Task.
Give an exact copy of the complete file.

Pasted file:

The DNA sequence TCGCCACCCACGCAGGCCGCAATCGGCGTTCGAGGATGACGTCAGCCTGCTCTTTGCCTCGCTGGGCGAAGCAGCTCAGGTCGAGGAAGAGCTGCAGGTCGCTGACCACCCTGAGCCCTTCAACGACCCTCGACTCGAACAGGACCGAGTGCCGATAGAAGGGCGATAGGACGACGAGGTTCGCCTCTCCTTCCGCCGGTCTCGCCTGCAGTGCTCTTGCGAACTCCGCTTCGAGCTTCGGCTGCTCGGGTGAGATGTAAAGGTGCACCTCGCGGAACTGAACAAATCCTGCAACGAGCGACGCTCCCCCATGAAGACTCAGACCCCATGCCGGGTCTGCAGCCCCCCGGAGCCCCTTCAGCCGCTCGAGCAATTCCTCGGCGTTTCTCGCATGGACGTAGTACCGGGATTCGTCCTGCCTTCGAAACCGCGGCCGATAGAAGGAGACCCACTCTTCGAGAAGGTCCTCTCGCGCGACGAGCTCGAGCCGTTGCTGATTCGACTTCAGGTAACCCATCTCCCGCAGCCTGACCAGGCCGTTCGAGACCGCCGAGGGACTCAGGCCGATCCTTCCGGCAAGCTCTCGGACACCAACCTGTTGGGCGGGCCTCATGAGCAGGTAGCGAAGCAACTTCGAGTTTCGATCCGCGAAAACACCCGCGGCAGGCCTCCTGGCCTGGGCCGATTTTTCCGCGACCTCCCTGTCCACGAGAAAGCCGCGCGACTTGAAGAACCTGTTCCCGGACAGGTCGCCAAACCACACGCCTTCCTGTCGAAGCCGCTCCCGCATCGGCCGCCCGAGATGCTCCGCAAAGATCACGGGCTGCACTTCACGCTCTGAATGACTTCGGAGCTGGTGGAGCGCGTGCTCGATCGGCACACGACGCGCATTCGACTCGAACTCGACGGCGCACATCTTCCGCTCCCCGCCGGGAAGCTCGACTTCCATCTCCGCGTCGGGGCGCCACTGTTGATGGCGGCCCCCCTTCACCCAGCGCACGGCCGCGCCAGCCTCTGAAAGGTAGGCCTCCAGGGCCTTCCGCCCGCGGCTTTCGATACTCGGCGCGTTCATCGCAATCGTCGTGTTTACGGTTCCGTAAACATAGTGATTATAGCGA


The DNA sequence TCGCCACCCACGCAGGCCGCAATCGGCGTTCGAGGATGACGTCAGCCTGCTCTTTGCCTCGCTGGGCGAAGCAGCTCAGGTCGAGGAAGAGCTGCAGGTCGCTGACCACCCTGAGCCCTTCAACGACCCTCGACTCGAACAGGACCGAGTGCCGATAGAAGGGCGATAGGACGACGAGGTTCGCCTCTCCTTCCGCCGGTCTCGCCTGCAGTGCTCTTGCGAACTCCGCTTCGAGCTTCGGCTGCTCGGGTGAGATGTAAAGGTGCACCTCGCGGAACTGAACAAATCCTGCAACGAGCGACGCTCCCCCATGAAGACTCAGACCCCATGCCGGGTCTGCAGCCCCCCGGAGCCCCTTCAGCCGCTCGAGCAATTCCTCGGCGTTTCTCGCATGGACGTAGTACCGGGATTCGTCCTGCCTTCGAAACCGCGGCCGATAGAAGGAGACCCACTCTTCGAGAAGGTCCTCTCGCGCGACGAGCTCGAGCCGTTGCTGATTCGACTTCAGGTAACCCATCTCCCGCAGCCTGACCAGGCCGTTCGAGACCGCCGAGGGACTCAGGCCGATCCTTCCGGCAAGCTCTCGGACACCAACCTGTTGGGCGGGCCTCATGAGCAGGTAGCGAAGCAACTTCGAGTTTCGATCCGCGAAAACACCCGCGGCAGGCCTCCTGGCCTGGGCCGATTTTTCCGCGACCTCCCTGTCCACGAGAAAGCCGCGCGACTTGAAGAACCTGTTCCCGGACAGGTCGCCAAACCACACGCCTTCCTGTCGAAGCCGCTCCCGCATCGGCCGCCCGAGATGCTCCGCAAAGATCACGGGCTGCACTTCACGCTCTGAATGACTTCGGAGCTGGTGGAGCGCGTGCTCGATCGGCACACGACGCGCATTCGACTCGAACTCGACGGCGCACATCTTCCGCTCCCCGCCGGGAAGCTCGACTTCCATCTCCGCGTCGGGGCGCCACTGTTGATGGCGGCCCCCCTTCACCCAGCGCACGGCCGCGCCAGCCTCTGAAAGGTAGGCCTCCAGGGCCTTCCGCCCGCGGCTTTCGATACTCGGCGCGTTCATCGCAATCGTCGTGTTTACGGTTCCGTAAACATAGTGATTATAGCGA